Wednesday, October 28, 2009

Magnesium Deficiency and Type 2 Diabetes and Gallstones Link

from HSI:
Dear Reader,

If you don't have a gallstone story, you probably know someone who does.

My friend Emily has one. After a few weeks of coping with what she thought was nagging acid reflux, she woke up late one night with an abdominal pain so severe she thought she was dying. Removal of her gallbladder took care of the problem.

A new study shows that Emily might have entirely avoided the brutal pain and the surgery if her magnesium intake had been sufficiently high.

Magnesium has a type 2 diabetes connection, which in turn has a gallstone connection.

Last summer I told you about a meta-analysis of seven large magnesium/diabetes studies from the Karolinska Institute in Sweden. Six of the studies found a significant link between high magnesium intake and reduced risk of type 2 diabetes. And the sources of magnesium (either from diet or supplements combined with diet) were equally effective.

The Karolinska team found that diabetes risk dropped by 15 percent for every 100 mg increase in magnesium intake.

Unfortunately, magnesium deficiency can develop fairly easily. Menstruation, prolonged stress, a high intake of starches, alcohol, diuretics and some prescription drugs (such as antibiotics) have all been shown to reduce magnesium levels. [Conventionally grown food is magnesium deficient]

In the February 2008 issue of The American Journal of Gastroenterology, researchers at the University of Kentucky Medical Center note that low magnesium levels have been associated with high insulin concentrations. They write: "Chronic hypersecretion of insulin, a feature of insulin resistance, may increase the cholesterol saturation index in the bile, and thus may facilitate gallstone formation."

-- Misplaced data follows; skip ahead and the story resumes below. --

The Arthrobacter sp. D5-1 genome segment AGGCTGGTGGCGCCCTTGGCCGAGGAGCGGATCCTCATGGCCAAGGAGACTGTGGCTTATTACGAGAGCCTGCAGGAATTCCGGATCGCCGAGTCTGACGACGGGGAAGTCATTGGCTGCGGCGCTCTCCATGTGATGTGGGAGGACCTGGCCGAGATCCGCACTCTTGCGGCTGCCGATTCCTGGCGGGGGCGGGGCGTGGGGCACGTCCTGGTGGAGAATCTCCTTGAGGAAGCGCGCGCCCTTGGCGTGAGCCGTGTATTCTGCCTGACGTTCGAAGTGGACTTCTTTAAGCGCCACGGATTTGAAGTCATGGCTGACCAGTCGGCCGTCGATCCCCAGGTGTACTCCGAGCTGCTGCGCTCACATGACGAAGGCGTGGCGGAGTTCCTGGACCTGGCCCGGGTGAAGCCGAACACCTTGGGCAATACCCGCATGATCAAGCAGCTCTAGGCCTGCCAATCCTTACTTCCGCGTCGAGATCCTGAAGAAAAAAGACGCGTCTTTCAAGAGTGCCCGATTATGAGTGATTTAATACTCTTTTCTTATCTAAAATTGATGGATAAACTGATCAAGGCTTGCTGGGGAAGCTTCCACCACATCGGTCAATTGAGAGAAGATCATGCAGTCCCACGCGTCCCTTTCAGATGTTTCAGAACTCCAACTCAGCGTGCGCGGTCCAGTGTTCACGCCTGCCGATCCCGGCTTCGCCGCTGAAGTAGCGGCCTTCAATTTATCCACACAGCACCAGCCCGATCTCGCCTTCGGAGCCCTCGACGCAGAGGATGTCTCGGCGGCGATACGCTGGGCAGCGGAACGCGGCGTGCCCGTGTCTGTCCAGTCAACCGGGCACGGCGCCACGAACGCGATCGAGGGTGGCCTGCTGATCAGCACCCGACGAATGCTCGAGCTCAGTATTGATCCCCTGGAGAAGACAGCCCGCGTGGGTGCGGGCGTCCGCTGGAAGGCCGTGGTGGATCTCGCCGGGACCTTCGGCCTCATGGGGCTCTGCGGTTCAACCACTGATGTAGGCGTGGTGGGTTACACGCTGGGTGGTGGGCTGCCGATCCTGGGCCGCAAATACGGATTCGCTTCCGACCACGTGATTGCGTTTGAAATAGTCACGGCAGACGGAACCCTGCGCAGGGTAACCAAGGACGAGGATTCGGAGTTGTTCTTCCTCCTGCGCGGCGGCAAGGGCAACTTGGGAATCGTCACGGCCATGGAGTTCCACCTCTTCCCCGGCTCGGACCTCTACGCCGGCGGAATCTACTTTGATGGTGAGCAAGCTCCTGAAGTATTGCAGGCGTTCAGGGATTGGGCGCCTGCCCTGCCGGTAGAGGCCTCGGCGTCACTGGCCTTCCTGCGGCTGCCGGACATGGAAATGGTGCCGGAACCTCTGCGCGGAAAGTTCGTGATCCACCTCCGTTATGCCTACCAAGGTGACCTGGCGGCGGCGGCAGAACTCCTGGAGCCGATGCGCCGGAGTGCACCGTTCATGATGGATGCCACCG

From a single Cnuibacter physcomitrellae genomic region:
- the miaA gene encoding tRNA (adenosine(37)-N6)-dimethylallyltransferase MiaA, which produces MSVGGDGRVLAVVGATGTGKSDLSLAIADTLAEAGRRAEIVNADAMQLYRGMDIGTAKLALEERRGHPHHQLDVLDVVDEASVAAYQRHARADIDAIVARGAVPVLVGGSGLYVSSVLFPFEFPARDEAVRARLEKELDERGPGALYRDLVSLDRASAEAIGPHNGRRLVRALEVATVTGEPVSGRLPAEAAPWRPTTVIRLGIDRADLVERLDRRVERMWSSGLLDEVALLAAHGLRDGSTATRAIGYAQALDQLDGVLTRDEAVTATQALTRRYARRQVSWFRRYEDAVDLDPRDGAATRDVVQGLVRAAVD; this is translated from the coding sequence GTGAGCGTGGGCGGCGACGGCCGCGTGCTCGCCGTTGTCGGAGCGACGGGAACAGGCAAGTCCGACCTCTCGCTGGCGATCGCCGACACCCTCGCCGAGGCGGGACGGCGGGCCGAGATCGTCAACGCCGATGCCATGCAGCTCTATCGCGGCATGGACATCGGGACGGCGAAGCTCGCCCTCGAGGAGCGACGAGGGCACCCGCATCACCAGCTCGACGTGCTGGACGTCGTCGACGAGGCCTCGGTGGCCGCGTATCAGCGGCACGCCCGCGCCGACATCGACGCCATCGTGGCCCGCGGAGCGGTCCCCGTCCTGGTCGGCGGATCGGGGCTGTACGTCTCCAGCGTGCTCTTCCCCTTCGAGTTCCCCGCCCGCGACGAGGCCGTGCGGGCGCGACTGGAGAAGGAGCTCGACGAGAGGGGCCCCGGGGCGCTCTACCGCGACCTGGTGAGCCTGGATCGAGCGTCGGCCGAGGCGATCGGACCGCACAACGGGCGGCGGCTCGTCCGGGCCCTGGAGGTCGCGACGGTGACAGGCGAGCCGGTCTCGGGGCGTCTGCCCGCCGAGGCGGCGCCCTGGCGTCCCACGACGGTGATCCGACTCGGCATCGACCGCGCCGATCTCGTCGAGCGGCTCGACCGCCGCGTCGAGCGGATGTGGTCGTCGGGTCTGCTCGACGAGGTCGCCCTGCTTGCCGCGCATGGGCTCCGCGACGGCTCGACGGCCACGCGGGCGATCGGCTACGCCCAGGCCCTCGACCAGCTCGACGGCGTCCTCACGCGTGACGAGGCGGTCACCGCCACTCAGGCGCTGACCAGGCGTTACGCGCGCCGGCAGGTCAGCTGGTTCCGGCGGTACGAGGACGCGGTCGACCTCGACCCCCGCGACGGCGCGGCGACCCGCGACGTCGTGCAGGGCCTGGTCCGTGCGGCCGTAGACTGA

Magnesium deficiency may also increase gallstone risk by raising triglyceride levels while lowering HDL cholesterol levels.

To investigate the effect of long-term magnesium intake on the risk of gallstone disease, the Kentucky team (in collaboration with Harvard Medical School, Brigham and Women's Hospital, and the National Cancer Institute) launched a study to follow magnesium intake and medical records for more than 42,000 men. ...

HSI Panelist Allan Spreen, M.D., recommends 500 mg of magnesium per day, with the added note that magnesium gluconate and chelated magnesium are the preferred supplement forms. Talk to your doctor before adding a magnesium supplement to your daily regimen.

Dietary sources of magnesium include leafy green vegetables, avocados, nuts, and whole grains. [Take an Epsom salt bath one a day for thirty days, then once a week]


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